About making an artbook, I grew up in a house, actually I donated most of or almost all the artbooks that were left behind, to the National Gallery of Zimbabwe. There were a huge pile of art books. I grew up looking through books, artbooks, it was an education for me.

KM: You are an artist and photographer. In what ways has exploring your father’s work influenced your own artistic practice and inspiration?

PC: Most people ask “were you influenced by your father?”, and the simple answer to that is absolutely. Most of my aesthetic I picked up from him, even though I wish to depart in different directions. I suppose the one thing that has influenced me was that he was free as an artist because he didn't sell his work, he didn't have an audience, he didn't try to please anybody. So that struck me as being a fairly pure place to be as an artist.

KM: What was it like growing up with a multifaceted artist as a father? What are some of your earliest memories? Did his work influence your own creative pursuits from a young age?

PC: That’s one of the things about growing up privileged in Zimbabwe, living in a big house with your own little universe around you. You are not hanging out on the streets that much, therefore whatever happens in your house becomes completely normal to you.

The average people I went to school with, very few of them had any family interest in anything, maybe sports, so it wasn't going to impress anybody that he was an artist. It didn’t really influence me in terms of my peers. The early memories were that he was a friend.

He died when I was 13 years old, so my knowledge of him at the stage where I was starting to become an adult was not so great.

KM: How do you hope your father’s works will be remembered and celebrated in the years to come?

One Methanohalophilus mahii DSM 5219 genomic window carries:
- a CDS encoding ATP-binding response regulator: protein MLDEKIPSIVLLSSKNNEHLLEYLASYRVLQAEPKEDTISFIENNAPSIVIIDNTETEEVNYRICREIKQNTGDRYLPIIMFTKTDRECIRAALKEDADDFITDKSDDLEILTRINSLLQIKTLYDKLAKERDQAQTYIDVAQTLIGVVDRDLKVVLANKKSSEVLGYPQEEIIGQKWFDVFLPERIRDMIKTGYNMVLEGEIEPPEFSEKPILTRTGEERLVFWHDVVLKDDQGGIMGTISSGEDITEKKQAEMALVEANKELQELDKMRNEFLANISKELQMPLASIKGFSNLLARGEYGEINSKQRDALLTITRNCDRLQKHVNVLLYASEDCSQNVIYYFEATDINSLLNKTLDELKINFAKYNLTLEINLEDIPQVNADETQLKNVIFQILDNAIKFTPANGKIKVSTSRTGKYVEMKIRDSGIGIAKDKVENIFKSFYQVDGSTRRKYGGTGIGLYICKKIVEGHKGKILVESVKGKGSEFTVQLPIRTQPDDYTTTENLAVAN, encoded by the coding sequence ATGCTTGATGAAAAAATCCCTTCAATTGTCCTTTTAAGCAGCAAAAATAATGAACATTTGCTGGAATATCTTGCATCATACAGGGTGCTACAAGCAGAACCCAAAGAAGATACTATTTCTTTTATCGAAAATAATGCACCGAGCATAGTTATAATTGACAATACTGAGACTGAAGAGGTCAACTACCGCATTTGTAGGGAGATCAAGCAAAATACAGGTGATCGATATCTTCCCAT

PC: I hope it will be remembered. I mean, that’s why I’m putting in the effort. In terms of celebration, I don’t know, so the thing is that he grew up isolated from the rest of the art world and didn’t mix and didn’t support himself and wasn’t criticised and so he doesn't really have a place. He hasn't been categorised up until now.

My impression is that people who are not really professionals in the art world on the whole, seem to think he was a great artist, maybe it’s some kind of an instinct. If you are a professional and your big question is where does he fit in, what is his category and so on. I don't really know if anybody has a slot for him.

KM: What do you think is the most significant aspect of your father’s legacy and how do you hope to continue sharing that with the world?

PC: At the moment, it’s not a very huge collection of work. It looks a lot, but this is a lifetime’s worth of work. You think of Picasso, who produced tens of thousands of works in his lifetime. I have just begun to realise that there are quite a few of the famous artists who only produced 150 pictures in their life, so not everybody produced thousands of works, but for the moment while all of this work is available and in one place is a good opportunity to be able to have comprehensive shows with it.

What I am hoping is that after this exhibition, other places would be interested in showing them in one go.